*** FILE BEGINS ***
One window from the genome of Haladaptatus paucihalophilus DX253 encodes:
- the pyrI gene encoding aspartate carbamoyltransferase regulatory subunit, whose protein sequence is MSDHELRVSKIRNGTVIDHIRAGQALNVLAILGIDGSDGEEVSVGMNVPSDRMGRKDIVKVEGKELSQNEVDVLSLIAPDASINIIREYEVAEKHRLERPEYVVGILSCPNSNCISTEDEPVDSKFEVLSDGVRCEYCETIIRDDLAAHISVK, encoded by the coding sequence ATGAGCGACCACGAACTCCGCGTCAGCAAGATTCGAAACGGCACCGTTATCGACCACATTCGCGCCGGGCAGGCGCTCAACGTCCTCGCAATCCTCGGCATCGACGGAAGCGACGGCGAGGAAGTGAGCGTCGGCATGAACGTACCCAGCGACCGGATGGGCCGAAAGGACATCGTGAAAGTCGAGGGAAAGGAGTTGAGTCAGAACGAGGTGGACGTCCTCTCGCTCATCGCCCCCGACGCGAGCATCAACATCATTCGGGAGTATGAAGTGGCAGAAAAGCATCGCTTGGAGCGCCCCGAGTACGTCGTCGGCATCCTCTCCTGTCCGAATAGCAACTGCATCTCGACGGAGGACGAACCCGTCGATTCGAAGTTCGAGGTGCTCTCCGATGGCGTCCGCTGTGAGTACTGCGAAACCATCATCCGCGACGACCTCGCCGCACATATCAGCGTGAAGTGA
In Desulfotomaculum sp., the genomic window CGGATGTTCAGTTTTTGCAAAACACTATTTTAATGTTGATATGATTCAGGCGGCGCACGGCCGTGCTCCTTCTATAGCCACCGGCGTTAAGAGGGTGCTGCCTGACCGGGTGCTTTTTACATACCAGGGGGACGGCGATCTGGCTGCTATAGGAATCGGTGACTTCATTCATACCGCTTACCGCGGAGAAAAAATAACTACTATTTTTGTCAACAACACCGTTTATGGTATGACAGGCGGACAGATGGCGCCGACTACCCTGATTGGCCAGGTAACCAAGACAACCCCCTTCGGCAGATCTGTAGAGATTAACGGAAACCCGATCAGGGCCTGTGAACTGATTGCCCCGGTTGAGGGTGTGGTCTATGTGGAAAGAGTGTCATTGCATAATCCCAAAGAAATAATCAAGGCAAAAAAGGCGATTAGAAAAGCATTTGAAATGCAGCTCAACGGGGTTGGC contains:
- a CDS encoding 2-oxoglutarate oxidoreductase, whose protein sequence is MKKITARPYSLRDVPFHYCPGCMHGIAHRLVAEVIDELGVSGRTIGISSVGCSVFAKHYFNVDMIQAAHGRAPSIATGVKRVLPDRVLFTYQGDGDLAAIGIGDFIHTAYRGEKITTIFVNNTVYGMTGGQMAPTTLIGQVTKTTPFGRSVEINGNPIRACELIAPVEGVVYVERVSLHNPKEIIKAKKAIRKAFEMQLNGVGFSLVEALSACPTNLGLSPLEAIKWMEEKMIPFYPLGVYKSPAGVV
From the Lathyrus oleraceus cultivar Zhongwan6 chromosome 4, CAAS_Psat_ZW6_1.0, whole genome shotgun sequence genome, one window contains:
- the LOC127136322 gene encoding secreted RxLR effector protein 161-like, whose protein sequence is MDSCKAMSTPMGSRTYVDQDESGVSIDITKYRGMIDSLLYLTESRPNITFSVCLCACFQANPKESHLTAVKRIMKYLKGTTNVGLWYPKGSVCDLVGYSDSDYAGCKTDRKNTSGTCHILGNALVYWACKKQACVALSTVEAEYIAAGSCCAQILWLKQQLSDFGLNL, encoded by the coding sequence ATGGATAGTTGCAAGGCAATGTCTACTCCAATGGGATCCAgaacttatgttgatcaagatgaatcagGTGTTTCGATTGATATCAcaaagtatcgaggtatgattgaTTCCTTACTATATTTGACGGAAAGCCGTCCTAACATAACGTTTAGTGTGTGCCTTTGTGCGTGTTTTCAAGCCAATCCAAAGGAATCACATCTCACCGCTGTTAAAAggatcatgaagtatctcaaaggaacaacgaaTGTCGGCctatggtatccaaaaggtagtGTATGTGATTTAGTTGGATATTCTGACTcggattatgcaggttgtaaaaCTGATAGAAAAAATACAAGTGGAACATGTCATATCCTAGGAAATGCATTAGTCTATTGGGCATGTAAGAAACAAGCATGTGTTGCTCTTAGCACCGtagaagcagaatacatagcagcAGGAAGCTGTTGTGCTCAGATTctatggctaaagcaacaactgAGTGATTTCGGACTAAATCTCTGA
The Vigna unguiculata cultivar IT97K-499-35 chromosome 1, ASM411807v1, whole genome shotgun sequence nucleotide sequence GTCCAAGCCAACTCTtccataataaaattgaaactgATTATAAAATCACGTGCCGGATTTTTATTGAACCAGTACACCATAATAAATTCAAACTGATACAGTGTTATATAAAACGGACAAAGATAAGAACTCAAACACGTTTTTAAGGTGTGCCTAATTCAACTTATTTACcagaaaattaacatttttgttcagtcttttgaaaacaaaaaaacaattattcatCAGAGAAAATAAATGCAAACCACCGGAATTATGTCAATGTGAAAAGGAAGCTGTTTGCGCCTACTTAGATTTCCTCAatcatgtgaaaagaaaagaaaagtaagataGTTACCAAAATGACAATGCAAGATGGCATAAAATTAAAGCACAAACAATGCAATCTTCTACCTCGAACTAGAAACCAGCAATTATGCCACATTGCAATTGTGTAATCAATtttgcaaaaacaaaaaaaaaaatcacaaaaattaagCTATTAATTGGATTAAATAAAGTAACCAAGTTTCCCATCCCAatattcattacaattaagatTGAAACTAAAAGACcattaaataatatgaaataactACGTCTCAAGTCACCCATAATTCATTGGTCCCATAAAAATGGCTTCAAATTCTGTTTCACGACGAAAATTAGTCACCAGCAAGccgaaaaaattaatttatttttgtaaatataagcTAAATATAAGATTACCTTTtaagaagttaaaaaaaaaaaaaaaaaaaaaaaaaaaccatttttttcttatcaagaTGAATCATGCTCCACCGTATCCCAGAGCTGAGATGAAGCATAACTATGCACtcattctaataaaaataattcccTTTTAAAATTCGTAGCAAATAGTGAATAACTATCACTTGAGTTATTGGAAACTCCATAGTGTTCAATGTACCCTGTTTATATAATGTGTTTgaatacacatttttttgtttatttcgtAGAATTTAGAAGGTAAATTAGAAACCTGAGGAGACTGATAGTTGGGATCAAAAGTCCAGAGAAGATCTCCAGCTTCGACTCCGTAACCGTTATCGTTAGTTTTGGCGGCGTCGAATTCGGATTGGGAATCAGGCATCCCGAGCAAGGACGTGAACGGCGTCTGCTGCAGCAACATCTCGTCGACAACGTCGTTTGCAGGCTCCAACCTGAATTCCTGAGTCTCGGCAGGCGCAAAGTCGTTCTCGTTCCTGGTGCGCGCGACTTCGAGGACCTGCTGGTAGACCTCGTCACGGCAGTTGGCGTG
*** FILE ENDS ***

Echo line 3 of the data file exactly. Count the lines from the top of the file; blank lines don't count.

In Desulfotomaculum sp., the genomic window CGGATGTTCAGTTTTTGCAAAACACTATTTTAATGTTGATATGATTCAGGCGGCGCACGGCCGTGCTCCTTCTATAGCCACCGGCGTTAAGAGGGTGCTGCCTGACCGGGTGCTTTTTACATACCAGGGGGACGGCGATCTGGCTGCTATAGGAATCGGTGACTTCATTCATACCGCTTACCGCGGAGAAAAAATAACTACTATTTTTGTCAACAACACCGTTTATGGTATGACAGGCGGACAGATGGCGCCGACTACCCTGATTGGCCAGGTAACCAAGACAACCCCCTTCGGCAGATCTGTAGAGATTAACGGAAACCCGATCAGGGCCTGTGAACTGATTGCCCCGGTTGAGGGTGTGGTCTATGTGGAAAGAGTGTCATTGCATAATCCCAAAGAAATAATCAAGGCAAAAAAGGCGATTAGAAAAGCATTTGAAATGCAGCTCAACGGGGTTGGC contains: